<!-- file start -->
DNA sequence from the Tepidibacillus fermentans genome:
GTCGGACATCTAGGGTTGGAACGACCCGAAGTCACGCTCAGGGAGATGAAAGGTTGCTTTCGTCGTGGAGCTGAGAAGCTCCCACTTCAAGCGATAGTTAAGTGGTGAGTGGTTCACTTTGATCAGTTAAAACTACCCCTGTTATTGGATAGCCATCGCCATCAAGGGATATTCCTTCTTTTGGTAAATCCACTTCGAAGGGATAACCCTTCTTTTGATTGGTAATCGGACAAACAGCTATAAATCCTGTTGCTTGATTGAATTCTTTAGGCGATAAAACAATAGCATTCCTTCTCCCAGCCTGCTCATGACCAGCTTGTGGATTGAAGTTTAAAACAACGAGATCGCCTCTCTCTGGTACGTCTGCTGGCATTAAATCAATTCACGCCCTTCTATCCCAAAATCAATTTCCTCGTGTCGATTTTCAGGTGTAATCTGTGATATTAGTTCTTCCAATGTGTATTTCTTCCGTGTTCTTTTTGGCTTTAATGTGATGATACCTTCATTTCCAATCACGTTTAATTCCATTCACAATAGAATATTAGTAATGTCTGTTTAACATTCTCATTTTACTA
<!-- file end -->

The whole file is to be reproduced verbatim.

DNA sequence from the Tepidibacillus fermentans genome:
GTCGGACATCTAGGGTTGGAACGACCCGAAGTCACGCTCAGGGAGATGAAAGGTTGCTTTCGTCGTGGAGCTGAGAAGCTCCCACTTCAAGCGATAGTTAAGTGGTGAGTGGTTCACTTTGATCAGTTAAAACTACCCCTGTTATTGGATAGCCATCGCCATCAAGGGATATTCCTTCTTTTGGTAAATCCACTTCGAAGGGATAACCCTTCTTTTGATTGGTAATCGGACAAACAGCTATAAATCCTGTTGCTTGATTGAATTCTTTAGGCGATAAAACAATAGCATTCCTTCTCCCAGCCTGCTCATGACCAGCTTGTGGATTGAAGTTTAAAACAACGAGATCGCCTCTCTCTGGTACGTCTGCTGGCATTAAATCAATTCACGCCCTTCTATCCCAAAATCAATTTCCTCGTGTCGATTTTCAGGTGTAATCTGTGATATTAGTTCTTCCAATGTGTATTTCTTCCGTGTTCTTTTTGGCTTTAATGTGATGATACCTTCATTTCCAATCACGTTTAATTCCATTCACAATAGAATATTAGTAATGTCTGTTTAACATTCTCATTTTACTA